Near the end of World War II, global politics were at peak level. The Allies: Britain, the US and Russia, otherwise not on the most friendly of terms, were united only in their quest against Germany and the Nazis, as well as securing victory in the war. In 1945, two conferences were held with the top political leaders of Russia, the United States, and Britain. The "Big Three", as they were known, met in February 1945 at Yalta, Crimea, USSR, and then again in July at Potsdam, Germany. These conferences, the Yalta Conference and the Potsdam conference respectively, were meant to decide the future of the world after the war--decisions made by the three most powerful men in the world at the time, from the three most powerful nations. While both conferences were meant to attempt a smooth transition into post-war life, the two summits still differed greatly, even though they were intended to accomplish the same things. The main differences between the Yalta Conference and the Potsdam conference were the changes in the Big Three between the conferences, alterations in the aims of the leaders, and a general heightening of tensions between the three nations.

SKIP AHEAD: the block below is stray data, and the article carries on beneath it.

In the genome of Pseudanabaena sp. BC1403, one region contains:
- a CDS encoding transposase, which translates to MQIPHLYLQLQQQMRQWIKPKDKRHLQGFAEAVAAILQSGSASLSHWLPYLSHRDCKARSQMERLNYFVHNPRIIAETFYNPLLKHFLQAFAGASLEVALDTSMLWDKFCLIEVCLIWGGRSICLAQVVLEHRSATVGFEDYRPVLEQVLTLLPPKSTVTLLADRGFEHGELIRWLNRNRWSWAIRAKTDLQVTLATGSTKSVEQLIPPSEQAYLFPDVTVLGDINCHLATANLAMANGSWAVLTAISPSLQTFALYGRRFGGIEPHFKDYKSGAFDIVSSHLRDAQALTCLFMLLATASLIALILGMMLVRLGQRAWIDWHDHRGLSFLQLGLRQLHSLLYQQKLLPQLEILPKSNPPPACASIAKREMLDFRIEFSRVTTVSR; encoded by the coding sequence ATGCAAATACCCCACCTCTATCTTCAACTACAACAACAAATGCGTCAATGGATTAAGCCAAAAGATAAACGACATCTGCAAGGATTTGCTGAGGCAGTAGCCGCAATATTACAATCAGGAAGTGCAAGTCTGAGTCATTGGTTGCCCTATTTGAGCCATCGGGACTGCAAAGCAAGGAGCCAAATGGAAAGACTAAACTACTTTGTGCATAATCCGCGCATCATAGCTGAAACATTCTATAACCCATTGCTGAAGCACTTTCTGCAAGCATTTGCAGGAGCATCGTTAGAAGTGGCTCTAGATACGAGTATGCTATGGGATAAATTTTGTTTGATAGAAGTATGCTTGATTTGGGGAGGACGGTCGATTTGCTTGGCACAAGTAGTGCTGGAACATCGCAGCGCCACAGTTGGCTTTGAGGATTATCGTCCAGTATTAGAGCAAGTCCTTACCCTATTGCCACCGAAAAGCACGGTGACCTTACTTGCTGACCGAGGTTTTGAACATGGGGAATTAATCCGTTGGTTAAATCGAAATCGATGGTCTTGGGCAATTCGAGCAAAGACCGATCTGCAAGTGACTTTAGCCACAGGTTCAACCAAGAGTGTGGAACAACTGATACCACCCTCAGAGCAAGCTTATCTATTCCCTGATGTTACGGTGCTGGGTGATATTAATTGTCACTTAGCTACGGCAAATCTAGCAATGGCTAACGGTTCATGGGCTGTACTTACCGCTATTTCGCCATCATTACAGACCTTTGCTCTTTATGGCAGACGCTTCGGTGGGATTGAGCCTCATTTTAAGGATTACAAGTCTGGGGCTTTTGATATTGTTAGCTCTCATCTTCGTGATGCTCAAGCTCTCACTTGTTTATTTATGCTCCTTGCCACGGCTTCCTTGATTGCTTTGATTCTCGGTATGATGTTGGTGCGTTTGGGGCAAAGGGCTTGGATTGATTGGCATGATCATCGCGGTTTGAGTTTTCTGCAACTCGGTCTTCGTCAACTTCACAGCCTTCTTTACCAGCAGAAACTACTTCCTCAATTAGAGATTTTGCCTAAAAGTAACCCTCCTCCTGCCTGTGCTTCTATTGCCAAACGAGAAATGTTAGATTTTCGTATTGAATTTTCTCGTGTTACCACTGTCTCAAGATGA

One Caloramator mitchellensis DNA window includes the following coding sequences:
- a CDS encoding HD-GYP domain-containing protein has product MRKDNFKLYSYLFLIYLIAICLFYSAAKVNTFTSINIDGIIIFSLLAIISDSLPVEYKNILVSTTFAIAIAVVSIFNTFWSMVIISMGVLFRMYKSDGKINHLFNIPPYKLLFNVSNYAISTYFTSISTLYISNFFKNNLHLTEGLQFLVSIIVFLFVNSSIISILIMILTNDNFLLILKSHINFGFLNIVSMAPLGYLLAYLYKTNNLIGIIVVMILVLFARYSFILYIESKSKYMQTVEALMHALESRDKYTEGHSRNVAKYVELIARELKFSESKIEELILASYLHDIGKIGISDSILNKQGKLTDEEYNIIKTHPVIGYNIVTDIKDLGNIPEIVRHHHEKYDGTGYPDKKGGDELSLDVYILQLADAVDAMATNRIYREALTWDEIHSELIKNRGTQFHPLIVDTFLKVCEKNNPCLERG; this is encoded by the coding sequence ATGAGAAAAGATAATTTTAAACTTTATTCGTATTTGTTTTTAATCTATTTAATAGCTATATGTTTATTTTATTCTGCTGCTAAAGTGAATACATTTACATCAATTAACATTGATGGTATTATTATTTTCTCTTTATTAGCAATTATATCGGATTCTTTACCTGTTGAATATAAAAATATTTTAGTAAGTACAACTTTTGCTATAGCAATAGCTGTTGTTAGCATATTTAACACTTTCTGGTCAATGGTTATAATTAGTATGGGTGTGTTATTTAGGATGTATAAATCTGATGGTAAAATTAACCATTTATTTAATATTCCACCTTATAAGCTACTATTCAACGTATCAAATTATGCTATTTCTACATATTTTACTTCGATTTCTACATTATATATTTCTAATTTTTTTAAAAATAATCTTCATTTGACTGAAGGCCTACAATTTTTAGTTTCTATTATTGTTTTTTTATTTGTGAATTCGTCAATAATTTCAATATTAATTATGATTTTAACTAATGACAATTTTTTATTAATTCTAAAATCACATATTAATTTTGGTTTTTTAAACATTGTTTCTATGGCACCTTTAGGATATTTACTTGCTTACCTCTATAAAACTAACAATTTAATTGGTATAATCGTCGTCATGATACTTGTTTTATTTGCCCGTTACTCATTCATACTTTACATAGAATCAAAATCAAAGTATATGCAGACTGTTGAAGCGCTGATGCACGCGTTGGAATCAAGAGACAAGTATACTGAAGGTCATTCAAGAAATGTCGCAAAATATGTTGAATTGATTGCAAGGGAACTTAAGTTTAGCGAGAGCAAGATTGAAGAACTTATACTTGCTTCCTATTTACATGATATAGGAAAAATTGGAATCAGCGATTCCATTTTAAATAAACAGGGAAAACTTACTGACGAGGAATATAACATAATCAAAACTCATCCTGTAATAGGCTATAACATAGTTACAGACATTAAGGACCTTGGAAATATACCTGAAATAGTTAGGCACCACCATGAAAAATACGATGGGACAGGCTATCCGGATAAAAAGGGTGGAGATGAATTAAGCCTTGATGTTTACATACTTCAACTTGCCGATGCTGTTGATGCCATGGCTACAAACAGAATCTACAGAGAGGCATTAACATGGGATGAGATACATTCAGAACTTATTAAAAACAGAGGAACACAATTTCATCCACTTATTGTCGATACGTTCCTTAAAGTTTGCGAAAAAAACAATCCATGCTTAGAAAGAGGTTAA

The difference in the leaders involved in the two conferences was a major factor in the differentiation between Yalta and Potsdam. At Yalta, the Big Three was composed of British Prime Minister Winston Churchill, U.S. President Franklin Delano Roosevelt, and Soviet Premier Joseph Stalin. At Potsdam, Attlee replaced Churchill after his defeat in the British elections, and Truman took Roosevelt's position. The only constant figure in the conferences was Stalin, the leader of one of the most controversial nations in the world. As previously mentioned, the only issue the three countries truly saw eye-to-eye on was eradicating the Nazi presence from the world. Two capitalist nations allied with a vehemently communist one already poses some problems with communications, and the change from Roosevelt to Truman between the...
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